Posts in News
Is buying a state pension top-up worthwhile?

As part of your overall financial planning, one item that is worth considering is your state pension and whether you are on track to get the full amount. If not, it is possible to buy top-ups, which could boost your payout by £244 a year for life. The 2017/18 voluntary payment, under the Class 3 National Insurance top-up scheme, costs £741 and will get you nearer to, or over, the threshold for the maximum state pension payout – currently £164.35 a week. Such an opportunity can be particularly relevant for those who have contracted out of part of the state pension at some point previously during their working life.

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Can I use equity release to pay for care?

It’s one of the scary things about growing old, isn’t it? We’re all living longer, thanks to medical science but does that mean more of us are going to end up in a care home, struggling to find the means to pay for it? A year in a care home can cost more than £50,000. This means some families are accumulating huge bills. If you have assets of more than £23,250 (slightly more in Scotland and Wales), the law states that you must fund all your care costs yourself, without any help from the Local Authority. This figure includes property, so if you have your own home, you won’t be eligible for any support.

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Over 60s are jumping off the property ladder. Here’s why…

In 2007, there were 254,000 older people living in private rented accomodation. According to research by the Centre for Ageing Better, over the last decade that figure has skyrocketed to 414,000. If things continue the way they’re going, they estimate that over a third of those over 60 will be privately renting by 2040. So why the shift? Renting comes with some clear benefits. Having to pay stamp duty becomes a thing of the past, as does worrying about managing property maintenance. A certain sense of freedom comes with renting too, particularly in terms of location. It’s a great opportunity to finally live on the coastline or in the city centre that you’ve always wanted to, but have not been able to afford to.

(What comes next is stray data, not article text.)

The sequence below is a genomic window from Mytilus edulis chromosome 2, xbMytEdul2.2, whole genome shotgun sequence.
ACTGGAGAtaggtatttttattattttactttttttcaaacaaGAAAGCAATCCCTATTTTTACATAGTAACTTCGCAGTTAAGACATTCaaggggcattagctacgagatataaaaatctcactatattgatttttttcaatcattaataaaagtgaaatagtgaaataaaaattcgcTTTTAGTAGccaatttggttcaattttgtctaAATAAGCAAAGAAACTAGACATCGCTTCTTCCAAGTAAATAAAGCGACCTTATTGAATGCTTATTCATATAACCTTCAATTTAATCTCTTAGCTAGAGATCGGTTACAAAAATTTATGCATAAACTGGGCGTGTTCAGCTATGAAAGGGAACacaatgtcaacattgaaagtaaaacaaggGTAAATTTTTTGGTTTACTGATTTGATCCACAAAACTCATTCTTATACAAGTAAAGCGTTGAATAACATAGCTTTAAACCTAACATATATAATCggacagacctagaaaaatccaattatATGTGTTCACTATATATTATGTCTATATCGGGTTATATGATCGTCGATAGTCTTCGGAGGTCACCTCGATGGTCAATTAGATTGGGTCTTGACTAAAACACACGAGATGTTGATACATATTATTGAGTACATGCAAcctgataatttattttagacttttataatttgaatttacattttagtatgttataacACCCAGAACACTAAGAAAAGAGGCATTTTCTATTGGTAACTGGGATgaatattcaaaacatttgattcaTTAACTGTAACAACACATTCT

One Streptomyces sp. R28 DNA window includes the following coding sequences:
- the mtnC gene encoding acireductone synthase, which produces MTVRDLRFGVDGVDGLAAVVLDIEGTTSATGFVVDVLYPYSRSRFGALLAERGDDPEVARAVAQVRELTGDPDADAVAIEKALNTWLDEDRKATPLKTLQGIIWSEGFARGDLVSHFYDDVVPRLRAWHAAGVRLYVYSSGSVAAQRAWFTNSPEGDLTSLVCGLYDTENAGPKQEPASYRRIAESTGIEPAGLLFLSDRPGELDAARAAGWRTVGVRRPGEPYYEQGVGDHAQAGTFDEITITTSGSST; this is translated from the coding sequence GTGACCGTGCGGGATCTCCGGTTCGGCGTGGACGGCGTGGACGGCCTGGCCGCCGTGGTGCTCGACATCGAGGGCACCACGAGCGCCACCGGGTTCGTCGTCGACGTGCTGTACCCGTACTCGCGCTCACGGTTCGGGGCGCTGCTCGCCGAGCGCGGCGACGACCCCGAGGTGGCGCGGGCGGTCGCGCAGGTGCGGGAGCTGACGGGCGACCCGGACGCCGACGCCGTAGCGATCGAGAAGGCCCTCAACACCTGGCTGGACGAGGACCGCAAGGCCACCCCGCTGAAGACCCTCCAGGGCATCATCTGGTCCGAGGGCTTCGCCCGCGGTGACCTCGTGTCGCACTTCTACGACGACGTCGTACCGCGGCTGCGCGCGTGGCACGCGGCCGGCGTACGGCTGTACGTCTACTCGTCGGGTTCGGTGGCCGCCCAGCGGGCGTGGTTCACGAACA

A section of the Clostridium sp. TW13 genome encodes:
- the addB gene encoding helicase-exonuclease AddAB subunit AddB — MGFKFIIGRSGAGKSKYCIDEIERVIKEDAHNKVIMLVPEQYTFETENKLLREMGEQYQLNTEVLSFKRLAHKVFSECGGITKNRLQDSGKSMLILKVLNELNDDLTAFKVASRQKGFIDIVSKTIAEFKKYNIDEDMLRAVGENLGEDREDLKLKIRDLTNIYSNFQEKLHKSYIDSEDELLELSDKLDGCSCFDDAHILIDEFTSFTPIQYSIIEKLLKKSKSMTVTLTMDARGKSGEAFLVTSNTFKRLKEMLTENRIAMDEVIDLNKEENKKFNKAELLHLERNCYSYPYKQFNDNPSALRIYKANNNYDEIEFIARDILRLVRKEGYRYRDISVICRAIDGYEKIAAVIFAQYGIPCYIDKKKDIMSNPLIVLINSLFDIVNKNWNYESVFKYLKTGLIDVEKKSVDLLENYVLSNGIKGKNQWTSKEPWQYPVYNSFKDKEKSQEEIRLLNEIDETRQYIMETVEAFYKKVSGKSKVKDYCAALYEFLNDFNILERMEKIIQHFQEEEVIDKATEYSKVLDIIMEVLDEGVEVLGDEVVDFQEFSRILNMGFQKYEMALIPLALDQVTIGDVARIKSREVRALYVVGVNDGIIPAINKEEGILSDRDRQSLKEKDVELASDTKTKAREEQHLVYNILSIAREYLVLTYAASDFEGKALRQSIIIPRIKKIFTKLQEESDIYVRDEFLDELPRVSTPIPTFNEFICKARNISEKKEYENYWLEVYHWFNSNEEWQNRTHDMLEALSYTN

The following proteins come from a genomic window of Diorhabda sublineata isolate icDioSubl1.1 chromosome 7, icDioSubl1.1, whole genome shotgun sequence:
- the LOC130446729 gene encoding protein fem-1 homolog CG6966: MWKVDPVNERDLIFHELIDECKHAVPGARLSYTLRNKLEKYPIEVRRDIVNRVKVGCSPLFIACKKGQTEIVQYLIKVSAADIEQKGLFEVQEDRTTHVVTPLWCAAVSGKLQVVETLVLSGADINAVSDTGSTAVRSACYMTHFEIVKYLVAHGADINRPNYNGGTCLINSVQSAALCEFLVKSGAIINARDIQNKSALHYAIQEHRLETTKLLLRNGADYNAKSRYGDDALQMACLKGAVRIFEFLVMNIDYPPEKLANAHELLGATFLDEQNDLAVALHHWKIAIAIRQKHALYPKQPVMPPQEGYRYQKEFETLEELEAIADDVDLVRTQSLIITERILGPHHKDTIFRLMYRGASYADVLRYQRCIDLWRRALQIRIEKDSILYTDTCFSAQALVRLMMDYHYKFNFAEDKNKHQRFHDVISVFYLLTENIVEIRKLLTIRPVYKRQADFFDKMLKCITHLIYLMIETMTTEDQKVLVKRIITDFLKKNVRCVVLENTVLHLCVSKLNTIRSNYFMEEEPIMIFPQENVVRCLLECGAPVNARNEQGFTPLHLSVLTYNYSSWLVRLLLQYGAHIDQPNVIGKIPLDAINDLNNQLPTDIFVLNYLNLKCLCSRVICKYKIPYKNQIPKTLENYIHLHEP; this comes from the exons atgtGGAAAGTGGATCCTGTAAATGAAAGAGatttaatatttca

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Are mini-bonds a good alternative to savings?

You may have seen mini-bonds advertised, offering as much as 10% returns over reasonably short timeframes. Companies such as John Lewis, Hotel Chocolat and Naked Wines have famously employed them as a way of accruing debt-based funding. If you’re an individual with some capital available for investment, these numbers can be very enticing, but it’s important for you to be aware of the risks involved. Mini-bonds generally have terms of three to five years. If you choose to invest, you will earn interest at regular intervals and when the bond matures and you reach the end of the agreed term, you’ll receive your initial stake with a lump sum of interest. Does that sound too good to be true? If everything runs smoothly, they can definitely provide you a great return on your investment.

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What does Chartered mean and why do we use it?

You may have heard of some financial firms as being Chartered and wondered what it stands for. The general definition of a Chartered professional is ‘someone who has gained a specific level of skill or competence in a particular field of work, recognised by the award of a formal credential from a professional body’. Chartered status is considered a mark of professional competency and is awarded mainly by Chartered professional bodies and learning societies. It originates, in fact, from Royal Charters being issued to professional bodies by the British Monarch. However, in terms of financial matters, corporate Chartered status is awarded by the Chartered Insurance Institute (CII) to firms of Chartered Insurers, Chartered Insurance Brokers and Chartered Financial Planners. There are also five individual Chartered titles: Chartered Insurance Broker, Chartered Insurer, Chartered Insurance Practitioner, Chartered Insurance Risk Manager, and Chartered Financial Planners.

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